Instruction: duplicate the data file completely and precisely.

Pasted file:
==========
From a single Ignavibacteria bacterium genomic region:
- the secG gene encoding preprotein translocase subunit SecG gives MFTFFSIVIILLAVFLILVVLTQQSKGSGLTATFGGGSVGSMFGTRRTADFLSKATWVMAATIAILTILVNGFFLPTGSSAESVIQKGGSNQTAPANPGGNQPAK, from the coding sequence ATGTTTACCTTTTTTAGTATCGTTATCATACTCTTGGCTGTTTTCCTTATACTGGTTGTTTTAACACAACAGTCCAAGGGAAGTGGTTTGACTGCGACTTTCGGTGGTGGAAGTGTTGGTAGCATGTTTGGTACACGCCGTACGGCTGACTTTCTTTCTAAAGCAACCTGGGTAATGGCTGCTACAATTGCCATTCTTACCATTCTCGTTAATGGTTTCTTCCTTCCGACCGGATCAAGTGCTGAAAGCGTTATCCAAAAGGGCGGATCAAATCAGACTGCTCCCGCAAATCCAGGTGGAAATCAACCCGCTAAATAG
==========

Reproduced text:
From a single Ignavibacteria bacterium genomic region:
- the secG gene encoding preprotein translocase subunit SecG gives MFTFFSIVIILLAVFLILVVLTQQSKGSGLTATFGGGSVGSMFGTRRTADFLSKATWVMAATIAILTILVNGFFLPTGSSAESVIQKGGSNQTAPANPGGNQPAK, from the coding sequence ATGTTTACCTTTTTTAGTATCGTTATCATACTCTTGGCTGTTTTCCTTATACTGGTTGTTTTAACACAACAGTCCAAGGGAAGTGGTTTGACTGCGACTTTCGGTGGTGGAAGTGTTGGTAGCATGTTTGGTACACGCCGTACGGCTGACTTTCTTTCTAAAGCAACCTGGGTAATGGCTGCTACAATTGCCATTCTTACCATTCTCGTTAATGGTTTCTTCCTTCCGACCGGATCAAGTGCTGAAAGCGTTATCCAAAAGGGCGGATCAAATCAGACTGCTCCCGCAAATCCAGGTGGAAATCAACCCGCTAAATAG